Modern inventions and advances in the natural sciences have brought release from much of the limitation and drudgery that characterized human existence for so long. But in countless ways these have made us more dependent than ever upon other people and gadgets and machines. And they certainly haven't brought us independence from the aggressive persuaders that are trying to control our minds.

More and more, modern advertising media urge us to depend upon drugs and remedial appliances. We're encouraged to be satisfied with the temporary relief these offer from aches and pains. But to do this leads into enslavement rather than into freedom. And alcohol and tobacco don't bring promised satisfaction. They lead too often to addiction and bondage. Or, to take quite a different area, political slogans won't bring world peace. Peace hinges on something much more dependable than changing human opinions and vote chasing.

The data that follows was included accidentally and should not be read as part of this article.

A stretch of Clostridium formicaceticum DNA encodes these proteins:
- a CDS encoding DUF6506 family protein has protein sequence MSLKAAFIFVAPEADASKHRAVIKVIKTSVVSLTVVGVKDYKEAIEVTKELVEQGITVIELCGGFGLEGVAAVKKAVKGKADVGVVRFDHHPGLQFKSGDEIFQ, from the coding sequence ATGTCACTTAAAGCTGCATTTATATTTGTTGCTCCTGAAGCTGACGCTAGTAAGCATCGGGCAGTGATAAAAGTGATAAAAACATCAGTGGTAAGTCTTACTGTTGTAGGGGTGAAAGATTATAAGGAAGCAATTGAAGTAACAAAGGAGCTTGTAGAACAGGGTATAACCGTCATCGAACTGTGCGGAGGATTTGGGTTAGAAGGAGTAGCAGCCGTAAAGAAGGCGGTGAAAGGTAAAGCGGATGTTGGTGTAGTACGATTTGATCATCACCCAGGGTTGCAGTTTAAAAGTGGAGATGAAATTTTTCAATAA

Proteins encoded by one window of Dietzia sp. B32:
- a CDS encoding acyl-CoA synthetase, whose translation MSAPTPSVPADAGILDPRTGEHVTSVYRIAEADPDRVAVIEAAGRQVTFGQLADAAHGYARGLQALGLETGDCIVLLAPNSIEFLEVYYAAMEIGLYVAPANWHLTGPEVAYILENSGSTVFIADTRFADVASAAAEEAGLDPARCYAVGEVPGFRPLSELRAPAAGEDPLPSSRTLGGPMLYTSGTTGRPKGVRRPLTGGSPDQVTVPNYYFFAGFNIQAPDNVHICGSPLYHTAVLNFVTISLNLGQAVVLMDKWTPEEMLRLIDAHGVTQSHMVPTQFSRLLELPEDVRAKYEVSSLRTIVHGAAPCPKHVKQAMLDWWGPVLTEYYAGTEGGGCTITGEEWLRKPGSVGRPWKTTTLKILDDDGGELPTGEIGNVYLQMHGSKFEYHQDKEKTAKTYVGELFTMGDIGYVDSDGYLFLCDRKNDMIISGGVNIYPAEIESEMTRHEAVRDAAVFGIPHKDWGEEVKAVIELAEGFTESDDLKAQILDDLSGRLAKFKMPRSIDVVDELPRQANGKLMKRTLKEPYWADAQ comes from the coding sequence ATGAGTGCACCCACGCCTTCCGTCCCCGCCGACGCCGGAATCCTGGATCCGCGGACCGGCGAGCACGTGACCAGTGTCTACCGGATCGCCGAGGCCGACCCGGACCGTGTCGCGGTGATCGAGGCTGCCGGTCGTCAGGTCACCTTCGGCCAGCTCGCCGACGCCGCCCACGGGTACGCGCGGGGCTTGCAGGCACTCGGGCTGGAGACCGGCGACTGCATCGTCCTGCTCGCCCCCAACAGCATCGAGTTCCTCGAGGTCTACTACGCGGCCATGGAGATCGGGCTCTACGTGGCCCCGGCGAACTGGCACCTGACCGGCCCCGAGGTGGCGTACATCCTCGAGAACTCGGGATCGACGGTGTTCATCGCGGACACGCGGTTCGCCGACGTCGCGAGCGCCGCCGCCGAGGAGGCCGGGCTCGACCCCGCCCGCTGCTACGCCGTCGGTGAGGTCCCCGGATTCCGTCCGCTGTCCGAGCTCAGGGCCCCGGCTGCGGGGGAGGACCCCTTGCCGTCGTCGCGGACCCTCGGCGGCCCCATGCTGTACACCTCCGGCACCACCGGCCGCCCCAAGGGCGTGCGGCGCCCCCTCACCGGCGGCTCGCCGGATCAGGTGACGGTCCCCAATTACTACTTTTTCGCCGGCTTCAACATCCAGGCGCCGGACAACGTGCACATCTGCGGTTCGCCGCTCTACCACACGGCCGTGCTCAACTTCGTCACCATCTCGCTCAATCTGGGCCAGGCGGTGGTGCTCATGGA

A group of teen-agers of another Christian denomination had the answer to our question, What can we depend on? I was invited to speak to them about Christian Science and noticed a poster which read: "God is Dependable." I was in complete agreement with this idea. And I hoped these young people were making it a practical guide in their daily lives.

To acknowledge God's dependability is a step in the right direction. But if we're going to rely on God, we need to understand Him. We need to know enough about Him - about His nature and character - to know why He's dependable. Would we find the multiplication table dependable if we didn't understand it? Because we understand it we know it's dependable and available to us wherever we are.